Hey there, Office Ninja.
So. Your job is super important. Did you know that? Right. Of course.
Obviously, as the “I do it all” person (the Office Ninja, the Organization Organizer, the OM/IT/HR/etc person) you know how heavily your company relies on you to keep the company running. But does your executive team know it?
I was lucky enough to come into a young company with a CEO/Founder who understood the enormous potential that working together from the start would provide. Not everyone is so lucky. Too many times, I hear from Office Managers struggling to earn their Founders’ trust, or even to get a moment of face time to talk strategy. Many OMs don’t even realize they should be talking strategy, thinking about the bigger picture and ways they can make a visible impact (hint: get on it!). It can be overwhelming, exhausting, and dispiriting to pour yourself into a company that just doesn’t get what you do — or worse, doesn’t see you as a valuable contributor to the company’s success. You can change that dynamic.
One of the reasons my friends and I co-founded the Organization Organizers (OrgOrg) was to provide a safe space for folks in these roles to swap stories and share resources. Today, with nearly 400 members representing over 250 startups and small businesses, it’s become something much bigger, and I’m proud to be a part of this network of men and women supporting each other’s careers.
Now let’s talk recognition. As an early-stage Office Manager, you’ll wear a lot of different hats. Here are 3 ways to prove that you’re more than just the person who orders lunch and picks up other people’s trash.
1. Meet with Your CEO (or Boss) Weekly
Find out what her concerns are. Ask how you can help her solve bigger-picture problems. Is there a board meeting coming up? What’s your company’s growth plan? Has she been hearing whispers around the office about things people dislike (if your company’s small enough, people still might not go to you directly). Ask specific questions about how you can make a bigger impact. And bring your ideas to the table to show that you’re not just waiting for a list of assignments. Proactivity and considerate thinking will go a long way.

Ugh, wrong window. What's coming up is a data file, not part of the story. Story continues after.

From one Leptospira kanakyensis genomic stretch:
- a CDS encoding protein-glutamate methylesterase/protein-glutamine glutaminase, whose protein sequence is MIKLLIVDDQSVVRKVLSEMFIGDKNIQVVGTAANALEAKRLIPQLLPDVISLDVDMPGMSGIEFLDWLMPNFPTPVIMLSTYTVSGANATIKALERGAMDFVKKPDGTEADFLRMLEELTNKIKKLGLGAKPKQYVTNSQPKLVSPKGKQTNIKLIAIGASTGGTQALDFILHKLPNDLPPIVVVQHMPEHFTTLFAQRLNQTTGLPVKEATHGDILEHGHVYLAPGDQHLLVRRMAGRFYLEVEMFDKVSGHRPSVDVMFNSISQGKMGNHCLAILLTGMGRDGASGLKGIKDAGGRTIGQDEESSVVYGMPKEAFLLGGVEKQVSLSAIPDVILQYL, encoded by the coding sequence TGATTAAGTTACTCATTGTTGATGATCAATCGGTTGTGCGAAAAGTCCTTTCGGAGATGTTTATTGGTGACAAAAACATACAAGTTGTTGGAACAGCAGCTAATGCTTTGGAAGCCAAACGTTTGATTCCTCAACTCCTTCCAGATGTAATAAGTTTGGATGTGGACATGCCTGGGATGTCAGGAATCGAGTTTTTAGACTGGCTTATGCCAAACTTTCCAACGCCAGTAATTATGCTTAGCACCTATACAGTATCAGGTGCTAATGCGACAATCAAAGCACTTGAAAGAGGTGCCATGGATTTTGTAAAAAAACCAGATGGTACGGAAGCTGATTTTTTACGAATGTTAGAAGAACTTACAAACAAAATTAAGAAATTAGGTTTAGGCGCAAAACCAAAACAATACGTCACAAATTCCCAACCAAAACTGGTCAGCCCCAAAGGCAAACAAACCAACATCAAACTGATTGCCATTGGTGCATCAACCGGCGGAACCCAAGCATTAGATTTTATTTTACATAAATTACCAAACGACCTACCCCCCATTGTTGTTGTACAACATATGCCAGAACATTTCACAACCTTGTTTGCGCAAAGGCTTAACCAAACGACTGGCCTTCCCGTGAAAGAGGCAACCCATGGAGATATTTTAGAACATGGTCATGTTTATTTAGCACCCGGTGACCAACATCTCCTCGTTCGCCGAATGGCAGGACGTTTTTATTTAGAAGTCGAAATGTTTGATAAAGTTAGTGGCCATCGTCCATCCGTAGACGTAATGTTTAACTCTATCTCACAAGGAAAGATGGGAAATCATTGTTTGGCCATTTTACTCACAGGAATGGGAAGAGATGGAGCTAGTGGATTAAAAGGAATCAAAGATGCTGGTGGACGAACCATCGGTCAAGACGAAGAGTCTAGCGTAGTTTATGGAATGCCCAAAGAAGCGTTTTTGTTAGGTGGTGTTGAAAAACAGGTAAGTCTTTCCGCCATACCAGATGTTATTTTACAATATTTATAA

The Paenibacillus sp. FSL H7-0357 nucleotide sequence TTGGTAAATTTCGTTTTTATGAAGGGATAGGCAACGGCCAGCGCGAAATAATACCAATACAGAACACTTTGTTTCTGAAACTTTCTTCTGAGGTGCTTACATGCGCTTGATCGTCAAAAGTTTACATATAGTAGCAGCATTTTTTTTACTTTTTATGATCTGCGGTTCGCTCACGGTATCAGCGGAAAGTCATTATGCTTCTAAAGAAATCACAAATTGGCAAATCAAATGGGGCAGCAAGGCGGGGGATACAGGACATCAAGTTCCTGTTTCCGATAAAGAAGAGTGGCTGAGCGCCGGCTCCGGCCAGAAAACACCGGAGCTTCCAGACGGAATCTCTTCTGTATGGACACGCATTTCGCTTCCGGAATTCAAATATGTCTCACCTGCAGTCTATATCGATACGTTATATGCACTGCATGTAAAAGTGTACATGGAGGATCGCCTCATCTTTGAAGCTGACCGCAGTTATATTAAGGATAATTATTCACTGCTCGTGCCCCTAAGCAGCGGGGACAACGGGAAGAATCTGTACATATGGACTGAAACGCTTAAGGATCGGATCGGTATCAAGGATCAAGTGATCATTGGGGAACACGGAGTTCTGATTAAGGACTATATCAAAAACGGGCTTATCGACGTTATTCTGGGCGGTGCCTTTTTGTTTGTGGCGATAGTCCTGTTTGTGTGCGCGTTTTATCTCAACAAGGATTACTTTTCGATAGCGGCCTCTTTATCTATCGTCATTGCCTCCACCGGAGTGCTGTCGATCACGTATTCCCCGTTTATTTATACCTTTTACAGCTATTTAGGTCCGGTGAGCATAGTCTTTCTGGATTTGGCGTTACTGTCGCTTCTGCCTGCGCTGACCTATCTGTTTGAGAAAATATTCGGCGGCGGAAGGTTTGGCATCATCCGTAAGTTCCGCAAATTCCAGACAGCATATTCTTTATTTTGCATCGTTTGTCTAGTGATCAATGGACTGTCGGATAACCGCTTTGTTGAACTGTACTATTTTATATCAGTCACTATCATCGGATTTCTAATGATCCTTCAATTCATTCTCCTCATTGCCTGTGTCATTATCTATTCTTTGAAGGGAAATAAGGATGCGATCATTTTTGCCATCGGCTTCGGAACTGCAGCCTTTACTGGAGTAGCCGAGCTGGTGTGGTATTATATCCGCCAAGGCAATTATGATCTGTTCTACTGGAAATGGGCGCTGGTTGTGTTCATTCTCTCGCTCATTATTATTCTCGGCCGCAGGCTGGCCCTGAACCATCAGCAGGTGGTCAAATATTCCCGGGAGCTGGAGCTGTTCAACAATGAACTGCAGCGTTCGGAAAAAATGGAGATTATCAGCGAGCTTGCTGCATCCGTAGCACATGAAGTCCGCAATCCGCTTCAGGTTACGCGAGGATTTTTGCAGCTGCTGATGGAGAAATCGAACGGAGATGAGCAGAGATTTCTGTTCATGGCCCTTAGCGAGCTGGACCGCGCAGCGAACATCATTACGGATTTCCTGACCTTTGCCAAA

2. Connect with Leadership
Not just your Founder or CEO. Connect with leadership all across the company – this means the “natural” group leaders as well as managers, if you have them. Create allies and spokespeople out of the mass of peers you quietly support. Get them to help you do your job when possible — asking for a hand assembling that furniture or emptying the dishwasher will give them insight into the everyday tasks they don’t realize you’re doing. But more importantly, show them you’re a forward-thinking team member by gaining insight into their needs, concerns, and ideas and iterating on current process. Involving them in the conversation not only sheds light on your work, but positions you as The One In Charge Of Company Stuff.
3. Shout It from the Rooftops
I’m not just talking about sending team emails when you’ve implemented policy. Give your team a sneak peak into your world! Did you save the company 25% by switching vendors? Score a super sweet holiday party venue? Coordinate a huge hackathon all by your lonesome self? Announce your successes the same way sales announces big client wins and engineering celebrates a successful debugging session and product high fives a huge launch. Like a good theatrical Stage Manager, a good Office Manager’s work is often invisible. That’s cool. You don’t need to be a show-off or a jerk. Just don’t let them forget that you’re behind the scenes making it all happen…and remember to thank the people who help and support you (leadership and interns alike).
Those are three of my favorite tips to get you started. If you have advice, tips, encouragement, questions or gripes, let’s discuss in the comments!
And a bit of shameless self-promotion: My OrgOrg co-founders and I have pitched a panel for SXSW 2014 on this very topic, geared not only towards the OM audience, but towards Founders and Execs (and hey, VCs) as well. Please take a minute to check out our proposal in the SXSW PanelPicker, and if you like what you see, vote us up and share across your networks and companies (voting ends Sept 6, 2013)!